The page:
How does rising atmospheric CO2 affect marine organisms?

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Do Asian Dust Events Bring Death to Korea?
Kwon, H-J., Cho, S-H., Chun, Y., Lagarde, F. and Pershagen G.  2002.  Effects of the Asian dust events on daily mortality in Seoul, Korea.  Environmental Research Section A 90: 1-5.

What was done
The authors explored the effects of 28 dust clouds originating from the arid deserts of Mongolia and China on daily mortality in Seoul, South Korea, over the period 1995-1998, evaluating the association between daily death counts and dust events using Poisson regression analysis adjusted for time trends, weather variables and day of week.

What was learned
The estimated percentage increase in the rate of deaths due to Asian dust cloud exposure was determined to be 1.7% for all people due to all causes, 2.2% for deaths of persons aged 65 years and older due to all causes, and 4.1% among all people for deaths due to cardiovascular and respiratory causes.  These findings led the authors to conclude that "persons with advanced cardiovascular and respiratory disease may be susceptible to the Asian dust events."

What it means
How will the ongoing rise in the air's CO2 content impact this phenomenon?  First of all, the well-documented increase in plant water use efficiency that results from increases in atmospheric CO2 concentration [see Water Use Efficiency (Grassland Species) in our Subject Index] should allow more plants to grow in the arid source regions of the Asian dust clouds, which should help to stabilize the soil and decrease its susceptibility to wind erosion, thereby reducing the severity of these events.  Second, the propensity of elevated CO2 concentrations to increase soil moisture contents as a consequence of CO2-induced reductions in plant transpiration [see Water Status of Soil (Field Studies) in our Subject Index] should also enhance the ability of plants to do likewise.  Third, the ability of extra CO2 in the atmosphere to enhance the growth of cryptobiotic soil crusts [see Deserts (Algae and Lichens) in our Subject Index] should directly stabilize the surface of the soil.  Last of all, as noted by Zavaleta et al. (2003), global warming itself may increase soil moisture contents in water-limited regions by hastening plant senescence and thereby reducing the period of time over which transpiration-driven soil water losses occur.  All in all, therefore, if the air's CO2 content continues to rise, even in the face of further warming, we should see a gradual reduction in the intensity of Asian dust events that appear to have the potential to increase human death rates in Korea and other places around the world.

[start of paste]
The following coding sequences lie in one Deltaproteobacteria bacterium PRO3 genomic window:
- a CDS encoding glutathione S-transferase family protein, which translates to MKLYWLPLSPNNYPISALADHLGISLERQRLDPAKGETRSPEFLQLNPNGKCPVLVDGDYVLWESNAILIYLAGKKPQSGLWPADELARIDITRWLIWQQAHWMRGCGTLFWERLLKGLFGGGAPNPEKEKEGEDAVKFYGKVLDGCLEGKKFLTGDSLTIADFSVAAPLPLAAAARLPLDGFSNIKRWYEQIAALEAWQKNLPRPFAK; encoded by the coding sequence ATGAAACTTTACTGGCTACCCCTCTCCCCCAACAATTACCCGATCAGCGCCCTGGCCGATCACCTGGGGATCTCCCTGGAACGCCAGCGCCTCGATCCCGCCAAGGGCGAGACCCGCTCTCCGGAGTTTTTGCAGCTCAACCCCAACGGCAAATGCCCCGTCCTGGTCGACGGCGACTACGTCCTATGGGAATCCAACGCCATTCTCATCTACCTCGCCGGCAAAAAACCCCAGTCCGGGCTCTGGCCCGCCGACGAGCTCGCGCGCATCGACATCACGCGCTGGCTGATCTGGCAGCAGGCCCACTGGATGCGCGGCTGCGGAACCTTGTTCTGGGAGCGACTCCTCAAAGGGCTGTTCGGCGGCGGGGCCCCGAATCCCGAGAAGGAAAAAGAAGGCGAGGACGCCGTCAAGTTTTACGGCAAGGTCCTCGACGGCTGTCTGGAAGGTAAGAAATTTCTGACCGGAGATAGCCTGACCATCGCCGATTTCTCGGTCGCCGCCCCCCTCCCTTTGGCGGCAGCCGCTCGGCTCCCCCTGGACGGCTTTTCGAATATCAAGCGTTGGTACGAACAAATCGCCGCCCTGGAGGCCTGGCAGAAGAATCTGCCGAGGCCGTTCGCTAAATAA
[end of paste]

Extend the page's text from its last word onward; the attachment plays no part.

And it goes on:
Zavaleta, E.S., Thomas, B.D., Chiariello, N.R., Asner, G.P., Shaw, M.R. and Field, C.B.  2003.  Plants reverse warming effect on ecosystem water balance.  Proceedings of the National Academy of Science USA 100: 9892-9893.

Reviewed 3 December 2003